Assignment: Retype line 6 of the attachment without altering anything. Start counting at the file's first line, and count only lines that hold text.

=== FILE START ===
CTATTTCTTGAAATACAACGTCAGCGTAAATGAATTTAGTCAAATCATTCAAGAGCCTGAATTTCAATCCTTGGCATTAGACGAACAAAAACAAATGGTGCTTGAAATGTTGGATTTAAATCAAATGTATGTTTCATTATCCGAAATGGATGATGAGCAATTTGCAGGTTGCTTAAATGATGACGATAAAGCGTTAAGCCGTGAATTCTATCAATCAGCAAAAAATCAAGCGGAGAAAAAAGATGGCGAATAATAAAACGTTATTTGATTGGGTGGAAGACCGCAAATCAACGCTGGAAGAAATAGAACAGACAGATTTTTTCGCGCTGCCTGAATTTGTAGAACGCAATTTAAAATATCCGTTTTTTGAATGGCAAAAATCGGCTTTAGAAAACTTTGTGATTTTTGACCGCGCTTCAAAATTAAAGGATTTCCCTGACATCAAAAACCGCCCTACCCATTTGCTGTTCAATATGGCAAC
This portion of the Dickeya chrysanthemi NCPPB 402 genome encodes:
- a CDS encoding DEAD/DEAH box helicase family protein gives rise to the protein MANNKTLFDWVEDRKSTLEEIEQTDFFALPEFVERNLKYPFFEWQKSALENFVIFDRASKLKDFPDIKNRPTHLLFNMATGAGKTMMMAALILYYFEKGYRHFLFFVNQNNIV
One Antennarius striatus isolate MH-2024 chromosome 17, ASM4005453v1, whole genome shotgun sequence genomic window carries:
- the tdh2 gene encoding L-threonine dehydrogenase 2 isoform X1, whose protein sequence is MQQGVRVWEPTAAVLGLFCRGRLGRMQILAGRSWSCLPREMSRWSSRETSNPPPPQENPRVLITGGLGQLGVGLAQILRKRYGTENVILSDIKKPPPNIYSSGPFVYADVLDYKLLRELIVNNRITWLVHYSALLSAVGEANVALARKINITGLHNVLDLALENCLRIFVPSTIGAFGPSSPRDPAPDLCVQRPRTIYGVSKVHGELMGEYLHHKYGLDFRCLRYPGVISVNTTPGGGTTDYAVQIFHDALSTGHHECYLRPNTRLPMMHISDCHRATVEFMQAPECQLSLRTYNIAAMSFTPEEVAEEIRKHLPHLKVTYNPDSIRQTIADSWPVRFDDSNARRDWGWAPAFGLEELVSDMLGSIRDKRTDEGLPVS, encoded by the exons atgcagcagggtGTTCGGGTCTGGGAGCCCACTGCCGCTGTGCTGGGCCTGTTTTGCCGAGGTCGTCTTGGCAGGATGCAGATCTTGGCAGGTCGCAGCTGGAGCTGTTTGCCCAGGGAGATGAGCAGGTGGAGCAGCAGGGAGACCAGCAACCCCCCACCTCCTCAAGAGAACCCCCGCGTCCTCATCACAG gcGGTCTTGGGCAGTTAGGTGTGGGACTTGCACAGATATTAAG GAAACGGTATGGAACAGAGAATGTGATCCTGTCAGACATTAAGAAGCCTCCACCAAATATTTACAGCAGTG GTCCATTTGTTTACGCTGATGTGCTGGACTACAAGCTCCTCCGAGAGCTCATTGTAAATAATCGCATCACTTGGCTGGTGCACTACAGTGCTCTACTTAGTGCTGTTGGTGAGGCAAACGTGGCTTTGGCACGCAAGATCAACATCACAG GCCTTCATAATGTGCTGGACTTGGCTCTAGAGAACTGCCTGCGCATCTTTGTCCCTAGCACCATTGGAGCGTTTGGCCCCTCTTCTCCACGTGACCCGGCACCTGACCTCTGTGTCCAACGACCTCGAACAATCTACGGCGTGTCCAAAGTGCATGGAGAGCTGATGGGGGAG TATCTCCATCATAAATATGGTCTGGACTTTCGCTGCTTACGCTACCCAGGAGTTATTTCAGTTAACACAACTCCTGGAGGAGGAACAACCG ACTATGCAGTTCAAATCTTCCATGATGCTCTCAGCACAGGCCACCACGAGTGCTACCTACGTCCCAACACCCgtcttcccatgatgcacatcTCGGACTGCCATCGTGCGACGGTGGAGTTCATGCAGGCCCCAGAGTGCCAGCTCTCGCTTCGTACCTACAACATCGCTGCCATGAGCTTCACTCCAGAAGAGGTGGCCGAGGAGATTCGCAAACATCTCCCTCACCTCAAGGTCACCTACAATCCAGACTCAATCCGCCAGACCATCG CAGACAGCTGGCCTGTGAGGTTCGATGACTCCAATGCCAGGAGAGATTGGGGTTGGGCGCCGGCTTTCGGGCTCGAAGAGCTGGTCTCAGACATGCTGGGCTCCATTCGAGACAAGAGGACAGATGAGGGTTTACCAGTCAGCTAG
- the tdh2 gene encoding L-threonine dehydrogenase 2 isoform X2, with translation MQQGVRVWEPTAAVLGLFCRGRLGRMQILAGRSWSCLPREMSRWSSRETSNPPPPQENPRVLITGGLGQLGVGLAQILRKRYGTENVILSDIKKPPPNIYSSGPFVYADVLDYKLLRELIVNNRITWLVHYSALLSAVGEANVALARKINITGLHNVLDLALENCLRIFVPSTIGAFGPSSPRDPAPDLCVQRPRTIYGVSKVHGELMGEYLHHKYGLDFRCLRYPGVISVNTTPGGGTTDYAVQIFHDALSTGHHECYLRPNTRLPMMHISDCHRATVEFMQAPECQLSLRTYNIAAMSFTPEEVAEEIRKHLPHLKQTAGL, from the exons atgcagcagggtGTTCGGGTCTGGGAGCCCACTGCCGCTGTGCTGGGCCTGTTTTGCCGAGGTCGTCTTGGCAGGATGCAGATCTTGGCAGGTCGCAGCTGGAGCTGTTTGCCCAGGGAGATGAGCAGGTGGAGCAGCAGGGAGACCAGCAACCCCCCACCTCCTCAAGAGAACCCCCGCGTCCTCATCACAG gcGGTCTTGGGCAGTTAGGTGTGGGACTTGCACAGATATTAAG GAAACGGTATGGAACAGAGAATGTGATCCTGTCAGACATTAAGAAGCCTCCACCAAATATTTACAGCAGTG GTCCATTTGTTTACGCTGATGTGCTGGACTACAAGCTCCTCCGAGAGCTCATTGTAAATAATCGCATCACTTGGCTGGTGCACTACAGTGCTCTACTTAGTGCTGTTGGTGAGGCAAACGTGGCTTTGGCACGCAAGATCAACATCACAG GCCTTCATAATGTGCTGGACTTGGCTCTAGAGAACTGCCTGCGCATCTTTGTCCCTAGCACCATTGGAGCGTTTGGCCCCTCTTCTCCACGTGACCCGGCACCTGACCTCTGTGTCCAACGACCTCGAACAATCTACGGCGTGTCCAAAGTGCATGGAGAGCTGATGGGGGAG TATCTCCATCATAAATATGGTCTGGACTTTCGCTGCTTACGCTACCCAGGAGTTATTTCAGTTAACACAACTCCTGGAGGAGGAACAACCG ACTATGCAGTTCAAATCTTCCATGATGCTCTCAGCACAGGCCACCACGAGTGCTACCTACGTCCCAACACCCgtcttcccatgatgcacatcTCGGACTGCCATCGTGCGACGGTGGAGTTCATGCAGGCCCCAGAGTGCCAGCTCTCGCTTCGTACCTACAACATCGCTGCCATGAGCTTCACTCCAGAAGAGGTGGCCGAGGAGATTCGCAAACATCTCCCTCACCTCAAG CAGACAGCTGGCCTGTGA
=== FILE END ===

- the tdh2 gene encoding L-threonine dehydrogenase 2 isoform X2, with translation MQQGVRVWEPTAAVLGLFCRGRLGRMQILAGRSWSCLPREMSRWSSRETSNPPPPQENPRVLITGGLGQLGVGLAQILRKRYGTENVILSDIKKPPPNIYSSGPFVYADVLDYKLLRELIVNNRITWLVHYSALLSAVGEANVALARKINITGLHNVLDLALENCLRIFVPSTIGAFGPSSPRDPAPDLCVQRPRTIYGVSKVHGELMGEYLHHKYGLDFRCLRYPGVISVNTTPGGGTTDYAVQIFHDALSTGHHECYLRPNTRLPMMHISDCHRATVEFMQAPECQLSLRTYNIAAMSFTPEEVAEEIRKHLPHLKQTAGL, from the exons atgcagcagggtGTTCGGGTCTGGGAGCCCACTGCCGCTGTGCTGGGCCTGTTTTGCCGAGGTCGTCTTGGCAGGATGCAGATCTTGGCAGGTCGCAGCTGGAGCTGTTTGCCCAGGGAGATGAGCAGGTGGAGCAGCAGGGAGACCAGCAACCCCCCACCTCCTCAAGAGAACCCCCGCGTCCTCATCACAG gcGGTCTTGGGCAGTTAGGTGTGGGACTTGCACAGATATTAAG GAAACGGTATGGAACAGAGAATGTGATCCTGTCAGACATTAAGAAGCCTCCACCAAATATTTACAGCAGTG GTCCATTTGTTTACGCTGATGTGCTGGACTACAAGCTCCTCCGAGAGCTCATTGTAAATAATCGCATCACTTGGCTGGTGCACTACAGTGCTCTACTTAGTGCTGTTGGTGAGGCAAACGTGGCTTTGGCACGCAAGATCAACATCACAG GCCTTCATAATGTGCTGGACTTGGCTCTAGAGAACTGCCTGCGCATCTTTGTCCCTAGCACCATTGGAGCGTTTGGCCCCTCTTCTCCACGTGACCCGGCACCTGACCTCTGTGTCCAACGACCTCGAACAATCTACGGCGTGTCCAAAGTGCATGGAGAGCTGATGGGGGAG TATCTCCATCATAAATATGGTCTGGACTTTCGCTGCTTACGCTACCCAGGAGTTATTTCAGTTAACACAACTCCTGGAGGAGGAACAACCG ACTATGCAGTTCAAATCTTCCATGATGCTCTCAGCACAGGCCACCACGAGTGCTACCTACGTCCCAACACCCgtcttcccatgatgcacatcTCGGACTGCCATCGTGCGACGGTGGAGTTCATGCAGGCCCCAGAGTGCCAGCTCTCGCTTCGTACCTACAACATCGCTGCCATGAGCTTCACTCCAGAAGAGGTGGCCGAGGAGATTCGCAAACATCTCCCTCACCTCAAG CAGACAGCTGGCCTGTGA